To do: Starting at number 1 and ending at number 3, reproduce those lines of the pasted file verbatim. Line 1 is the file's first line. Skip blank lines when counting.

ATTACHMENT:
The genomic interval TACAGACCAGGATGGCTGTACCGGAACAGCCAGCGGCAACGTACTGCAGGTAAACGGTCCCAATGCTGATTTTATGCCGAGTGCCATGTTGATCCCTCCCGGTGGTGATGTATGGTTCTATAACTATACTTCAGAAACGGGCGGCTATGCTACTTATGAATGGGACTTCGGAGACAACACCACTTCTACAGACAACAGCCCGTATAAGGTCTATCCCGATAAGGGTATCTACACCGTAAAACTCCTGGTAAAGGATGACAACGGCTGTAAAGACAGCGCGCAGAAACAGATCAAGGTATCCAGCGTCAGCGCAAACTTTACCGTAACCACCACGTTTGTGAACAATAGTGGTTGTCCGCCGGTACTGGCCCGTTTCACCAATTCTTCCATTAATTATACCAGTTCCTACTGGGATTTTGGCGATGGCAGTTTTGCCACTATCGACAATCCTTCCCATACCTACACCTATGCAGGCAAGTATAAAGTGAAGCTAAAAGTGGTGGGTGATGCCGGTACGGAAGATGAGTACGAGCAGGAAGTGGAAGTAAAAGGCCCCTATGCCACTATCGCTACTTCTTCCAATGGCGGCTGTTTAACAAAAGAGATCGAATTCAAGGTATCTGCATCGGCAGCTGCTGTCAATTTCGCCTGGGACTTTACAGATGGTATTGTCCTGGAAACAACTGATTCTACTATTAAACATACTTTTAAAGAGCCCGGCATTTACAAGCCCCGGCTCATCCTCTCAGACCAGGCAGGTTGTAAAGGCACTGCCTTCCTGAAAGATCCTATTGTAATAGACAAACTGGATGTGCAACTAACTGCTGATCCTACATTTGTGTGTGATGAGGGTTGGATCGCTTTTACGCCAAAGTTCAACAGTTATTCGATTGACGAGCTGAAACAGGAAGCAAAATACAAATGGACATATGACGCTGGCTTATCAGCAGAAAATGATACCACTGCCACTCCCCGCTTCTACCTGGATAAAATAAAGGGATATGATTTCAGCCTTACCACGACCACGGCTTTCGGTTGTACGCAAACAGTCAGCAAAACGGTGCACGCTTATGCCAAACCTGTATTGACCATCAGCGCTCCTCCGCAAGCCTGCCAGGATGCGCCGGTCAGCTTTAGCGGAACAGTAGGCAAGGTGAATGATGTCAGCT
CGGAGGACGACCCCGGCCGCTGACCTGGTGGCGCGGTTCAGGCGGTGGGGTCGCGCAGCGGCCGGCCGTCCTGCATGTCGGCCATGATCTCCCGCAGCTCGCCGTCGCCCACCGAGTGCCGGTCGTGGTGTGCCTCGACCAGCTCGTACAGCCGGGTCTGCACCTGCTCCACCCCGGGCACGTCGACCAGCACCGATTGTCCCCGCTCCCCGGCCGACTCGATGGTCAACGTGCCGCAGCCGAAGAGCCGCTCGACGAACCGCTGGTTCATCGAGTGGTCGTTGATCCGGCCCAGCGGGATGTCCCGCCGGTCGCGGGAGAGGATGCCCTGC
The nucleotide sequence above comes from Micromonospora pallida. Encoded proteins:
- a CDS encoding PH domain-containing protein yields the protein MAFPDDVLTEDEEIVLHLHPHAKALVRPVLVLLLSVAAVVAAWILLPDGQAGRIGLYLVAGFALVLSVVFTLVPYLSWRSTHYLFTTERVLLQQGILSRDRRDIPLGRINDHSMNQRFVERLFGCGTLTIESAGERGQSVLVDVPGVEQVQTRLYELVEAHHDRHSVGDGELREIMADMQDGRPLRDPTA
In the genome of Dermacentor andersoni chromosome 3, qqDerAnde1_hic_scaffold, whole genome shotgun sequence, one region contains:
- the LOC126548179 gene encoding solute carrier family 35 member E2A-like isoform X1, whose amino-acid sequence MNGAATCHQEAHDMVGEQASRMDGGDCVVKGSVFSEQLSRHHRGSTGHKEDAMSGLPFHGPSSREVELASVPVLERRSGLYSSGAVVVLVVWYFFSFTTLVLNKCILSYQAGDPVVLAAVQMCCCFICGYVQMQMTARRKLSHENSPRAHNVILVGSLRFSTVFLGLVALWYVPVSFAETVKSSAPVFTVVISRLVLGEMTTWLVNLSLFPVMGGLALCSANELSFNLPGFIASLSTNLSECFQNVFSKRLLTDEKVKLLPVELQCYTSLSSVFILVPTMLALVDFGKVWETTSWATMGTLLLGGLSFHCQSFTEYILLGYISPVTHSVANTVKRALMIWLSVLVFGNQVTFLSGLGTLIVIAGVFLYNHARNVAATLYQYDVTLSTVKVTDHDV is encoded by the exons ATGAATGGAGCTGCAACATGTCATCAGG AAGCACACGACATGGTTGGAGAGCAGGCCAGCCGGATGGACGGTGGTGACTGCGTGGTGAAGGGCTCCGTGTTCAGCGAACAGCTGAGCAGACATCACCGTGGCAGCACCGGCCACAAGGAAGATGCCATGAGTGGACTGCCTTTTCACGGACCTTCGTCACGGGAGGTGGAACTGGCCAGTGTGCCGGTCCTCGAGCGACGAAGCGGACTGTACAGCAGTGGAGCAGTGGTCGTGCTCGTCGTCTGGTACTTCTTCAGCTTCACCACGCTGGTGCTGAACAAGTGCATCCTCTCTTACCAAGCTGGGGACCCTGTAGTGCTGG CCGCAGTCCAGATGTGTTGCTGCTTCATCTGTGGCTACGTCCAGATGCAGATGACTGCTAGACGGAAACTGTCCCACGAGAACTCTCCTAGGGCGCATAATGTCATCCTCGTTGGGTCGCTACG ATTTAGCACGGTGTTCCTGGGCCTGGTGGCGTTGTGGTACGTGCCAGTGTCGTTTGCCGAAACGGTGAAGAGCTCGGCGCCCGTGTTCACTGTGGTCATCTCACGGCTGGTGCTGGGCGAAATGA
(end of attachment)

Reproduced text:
The genomic interval TACAGACCAGGATGGCTGTACCGGAACAGCCAGCGGCAACGTACTGCAGGTAAACGGTCCCAATGCTGATTTTATGCCGAGTGCCATGTTGATCCCTCCCGGTGGTGATGTATGGTTCTATAACTATACTTCAGAAACGGGCGGCTATGCTACTTATGAATGGGACTTCGGAGACAACACCACTTCTACAGACAACAGCCCGTATAAGGTCTATCCCGATAAGGGTATCTACACCGTAAAACTCCTGGTAAAGGATGACAACGGCTGTAAAGACAGCGCGCAGAAACAGATCAAGGTATCCAGCGTCAGCGCAAACTTTACCGTAACCACCACGTTTGTGAACAATAGTGGTTGTCCGCCGGTACTGGCCCGTTTCACCAATTCTTCCATTAATTATACCAGTTCCTACTGGGATTTTGGCGATGGCAGTTTTGCCACTATCGACAATCCTTCCCATACCTACACCTATGCAGGCAAGTATAAAGTGAAGCTAAAAGTGGTGGGTGATGCCGGTACGGAAGATGAGTACGAGCAGGAAGTGGAAGTAAAAGGCCCCTATGCCACTATCGCTACTTCTTCCAATGGCGGCTGTTTAACAAAAGAGATCGAATTCAAGGTATCTGCATCGGCAGCTGCTGTCAATTTCGCCTGGGACTTTACAGATGGTATTGTCCTGGAAACAACTGATTCTACTATTAAACATACTTTTAAAGAGCCCGGCATTTACAAGCCCCGGCTCATCCTCTCAGACCAGGCAGGTTGTAAAGGCACTGCCTTCCTGAAAGATCCTATTGTAATAGACAAACTGGATGTGCAACTAACTGCTGATCCTACATTTGTGTGTGATGAGGGTTGGATCGCTTTTACGCCAAAGTTCAACAGTTATTCGATTGACGAGCTGAAACAGGAAGCAAAATACAAATGGACATATGACGCTGGCTTATCAGCAGAAAATGATACCACTGCCACTCCCCGCTTCTACCTGGATAAAATAAAGGGATATGATTTCAGCCTTACCACGACCACGGCTTTCGGTTGTACGCAAACAGTCAGCAAAACGGTGCACGCTTATGCCAAACCTGTATTGACCATCAGCGCTCCTCCGCAAGCCTGCCAGGATGCGCCGGTCAGCTTTAGCGGAACAGTAGGCAAGGTGAATGATGTCAGCT
CGGAGGACGACCCCGGCCGCTGACCTGGTGGCGCGGTTCAGGCGGTGGGGTCGCGCAGCGGCCGGCCGTCCTGCATGTCGGCCATGATCTCCCGCAGCTCGCCGTCGCCCACCGAGTGCCGGTCGTGGTGTGCCTCGACCAGCTCGTACAGCCGGGTCTGCACCTGCTCCACCCCGGGCACGTCGACCAGCACCGATTGTCCCCGCTCCCCGGCCGACTCGATGGTCAACGTGCCGCAGCCGAAGAGCCGCTCGACGAACCGCTGGTTCATCGAGTGGTCGTTGATCCGGCCCAGCGGGATGTCCCGCCGGTCGCGGGAGAGGATGCCCTGC
The nucleotide sequence above comes from Micromonospora pallida. Encoded proteins: